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ISRN Oncology
Volume 2013 (2013), Article ID 465916, 7 pages
http://dx.doi.org/10.1155/2013/465916
Review Article

UGT2B17 Polymorphism and Risk of Prostate Cancer: A Meta-Analysis

1Department of Epidemiology and Biostatistics, School of Public Health, Tong Ji Medical College, 13 Hang Kong Road, Wuhan 430030, China
2Department of Ophthalmology, Tong Ji Medical College, 13 Hang Kong Road, Wuhan 430030, China
3Department of Maternal and Child Health, School of Public Health, Tong Ji Medical College, 13 Hang Kong Road, Wuhan 430030, China
4Department of Nutrition and Food Hygiene, School of Public Health, Tong Ji Medical College, 13 Hang Kong Road, Wuhan 430030, China

Received 18 June 2013; Accepted 4 August 2013

Academic Editors: J. Bentel, G. Metro, C. A. Perez, and L.-M. Sun

Copyright © 2013 Marce-Amara Kpoghomou et al. This is an open access article distributed under the Creative Commons Attribution License, which permits unrestricted use, distribution, and reproduction in any medium, provided the original work is properly cited.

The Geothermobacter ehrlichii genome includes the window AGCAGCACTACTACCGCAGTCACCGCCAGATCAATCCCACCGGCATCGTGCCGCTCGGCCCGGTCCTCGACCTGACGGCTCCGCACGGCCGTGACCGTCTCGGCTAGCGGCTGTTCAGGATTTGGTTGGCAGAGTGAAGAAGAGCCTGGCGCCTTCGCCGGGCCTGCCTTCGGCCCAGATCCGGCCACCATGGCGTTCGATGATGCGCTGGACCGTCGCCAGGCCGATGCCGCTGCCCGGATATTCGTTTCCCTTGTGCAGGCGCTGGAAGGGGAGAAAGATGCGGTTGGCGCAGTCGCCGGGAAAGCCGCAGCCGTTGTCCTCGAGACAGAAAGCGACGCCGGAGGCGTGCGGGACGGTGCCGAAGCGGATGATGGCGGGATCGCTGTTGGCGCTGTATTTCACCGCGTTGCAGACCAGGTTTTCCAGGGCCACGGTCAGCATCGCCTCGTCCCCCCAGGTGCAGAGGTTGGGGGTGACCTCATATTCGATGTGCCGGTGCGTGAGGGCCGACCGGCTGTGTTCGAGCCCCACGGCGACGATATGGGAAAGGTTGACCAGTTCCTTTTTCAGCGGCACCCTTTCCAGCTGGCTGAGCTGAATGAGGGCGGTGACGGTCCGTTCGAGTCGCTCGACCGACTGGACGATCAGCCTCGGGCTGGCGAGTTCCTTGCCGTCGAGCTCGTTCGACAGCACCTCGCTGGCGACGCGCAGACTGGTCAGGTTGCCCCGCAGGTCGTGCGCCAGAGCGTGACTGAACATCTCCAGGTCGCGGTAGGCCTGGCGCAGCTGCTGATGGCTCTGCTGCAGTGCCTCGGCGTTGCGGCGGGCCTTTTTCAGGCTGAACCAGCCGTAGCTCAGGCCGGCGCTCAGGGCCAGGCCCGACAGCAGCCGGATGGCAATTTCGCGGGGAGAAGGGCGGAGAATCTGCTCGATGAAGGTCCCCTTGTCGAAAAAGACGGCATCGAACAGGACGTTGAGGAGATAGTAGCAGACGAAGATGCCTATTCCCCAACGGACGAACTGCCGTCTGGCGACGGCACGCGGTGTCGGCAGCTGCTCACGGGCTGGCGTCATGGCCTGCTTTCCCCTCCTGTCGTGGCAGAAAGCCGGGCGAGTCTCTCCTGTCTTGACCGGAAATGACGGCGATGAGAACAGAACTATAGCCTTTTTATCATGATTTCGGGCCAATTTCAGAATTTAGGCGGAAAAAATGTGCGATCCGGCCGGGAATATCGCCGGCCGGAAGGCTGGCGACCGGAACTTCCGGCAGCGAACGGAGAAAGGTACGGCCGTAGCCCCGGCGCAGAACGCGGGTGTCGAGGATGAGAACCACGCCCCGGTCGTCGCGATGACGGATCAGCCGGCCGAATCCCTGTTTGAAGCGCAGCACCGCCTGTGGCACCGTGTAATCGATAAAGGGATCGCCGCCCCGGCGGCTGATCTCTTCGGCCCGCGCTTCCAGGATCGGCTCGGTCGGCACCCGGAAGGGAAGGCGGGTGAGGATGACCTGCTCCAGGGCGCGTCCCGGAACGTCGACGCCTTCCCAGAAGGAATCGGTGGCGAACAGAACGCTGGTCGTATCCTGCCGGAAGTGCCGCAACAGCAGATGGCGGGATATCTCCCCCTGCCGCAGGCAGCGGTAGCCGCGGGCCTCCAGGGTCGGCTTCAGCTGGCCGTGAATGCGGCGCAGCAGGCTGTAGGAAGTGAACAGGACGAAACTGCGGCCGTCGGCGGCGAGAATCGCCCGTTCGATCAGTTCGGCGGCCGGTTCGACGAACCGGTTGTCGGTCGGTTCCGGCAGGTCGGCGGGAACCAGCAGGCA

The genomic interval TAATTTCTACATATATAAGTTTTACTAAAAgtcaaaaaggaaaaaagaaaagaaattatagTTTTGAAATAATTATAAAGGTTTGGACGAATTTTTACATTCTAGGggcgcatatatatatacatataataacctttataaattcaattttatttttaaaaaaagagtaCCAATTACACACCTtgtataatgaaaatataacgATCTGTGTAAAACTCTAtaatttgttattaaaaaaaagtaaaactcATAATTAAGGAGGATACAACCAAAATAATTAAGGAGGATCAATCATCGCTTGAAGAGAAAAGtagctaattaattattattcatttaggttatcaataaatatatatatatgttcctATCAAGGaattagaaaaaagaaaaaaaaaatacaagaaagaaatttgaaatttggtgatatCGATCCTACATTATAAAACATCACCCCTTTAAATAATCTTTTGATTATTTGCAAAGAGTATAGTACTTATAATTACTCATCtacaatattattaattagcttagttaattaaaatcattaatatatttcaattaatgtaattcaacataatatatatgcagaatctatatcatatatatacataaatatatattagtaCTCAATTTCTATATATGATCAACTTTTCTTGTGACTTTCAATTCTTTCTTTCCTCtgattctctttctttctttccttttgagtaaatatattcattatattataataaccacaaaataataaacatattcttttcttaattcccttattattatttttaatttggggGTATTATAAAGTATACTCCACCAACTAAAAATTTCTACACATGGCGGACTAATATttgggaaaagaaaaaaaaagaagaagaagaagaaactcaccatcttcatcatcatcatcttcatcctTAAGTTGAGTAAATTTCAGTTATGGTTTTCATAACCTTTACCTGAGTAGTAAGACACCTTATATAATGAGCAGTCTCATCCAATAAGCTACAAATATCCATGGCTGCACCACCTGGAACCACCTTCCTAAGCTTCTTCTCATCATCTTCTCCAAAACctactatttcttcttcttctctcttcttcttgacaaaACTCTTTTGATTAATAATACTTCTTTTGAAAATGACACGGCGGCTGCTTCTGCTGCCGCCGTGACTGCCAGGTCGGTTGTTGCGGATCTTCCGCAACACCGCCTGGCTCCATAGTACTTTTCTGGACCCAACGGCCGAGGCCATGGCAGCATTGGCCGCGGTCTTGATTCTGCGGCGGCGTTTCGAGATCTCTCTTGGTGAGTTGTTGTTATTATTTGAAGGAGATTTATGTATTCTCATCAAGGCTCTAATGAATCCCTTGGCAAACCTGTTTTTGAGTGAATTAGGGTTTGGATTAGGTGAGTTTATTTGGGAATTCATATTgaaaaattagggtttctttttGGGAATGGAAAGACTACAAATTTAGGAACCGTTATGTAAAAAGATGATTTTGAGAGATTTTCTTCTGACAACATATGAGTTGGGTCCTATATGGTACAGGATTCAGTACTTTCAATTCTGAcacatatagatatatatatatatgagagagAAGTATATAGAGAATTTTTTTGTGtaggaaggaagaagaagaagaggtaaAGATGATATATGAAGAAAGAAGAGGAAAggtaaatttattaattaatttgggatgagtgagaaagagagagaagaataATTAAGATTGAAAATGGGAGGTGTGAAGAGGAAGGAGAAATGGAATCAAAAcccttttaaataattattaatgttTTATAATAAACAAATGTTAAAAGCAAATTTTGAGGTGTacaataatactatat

Abstract

Objective. Recent studies on the association between uridine diphosphosglucuronosyltransferases (UGTs) 2B17 polymorphism and risk of prostate cancer (PCa) showed inconclusive results. To clarify this possible association, we conducted a meta-analysis of published studies. Methods. We searched the published literature from PubMed, Embase, Google Scholar, and China National Knowledge Infrastructure (CNKI). According to our inclusion criteria, studies that observed the association between UGT2B17 polymorphism and PCa risk were included. The principal outcome measure was the adjusted odds ratio (OR) with 95% confidence interval (CI) for the risk of PCa associated with UGT2B17 polymorphism. Results. A total of 6 studies with 7,029 subjects (3,839 cases and 3,190 controls) were eligible for inclusion in the meta-analysis. Overall, there was a significant association between UGT2B17 polymorphism and increased risk of prostate cancer ( , 95% CI 1.14–2.64, ). Similar results were found in the subgroup analyses by ethnicity and types of controls. Conclusion. This meta-analysis demonstrates that UGT2B17 polymorphism is associated with prostate cancer susceptibility, and it contributes to the increased risk of prostate cancer.

1. Introduction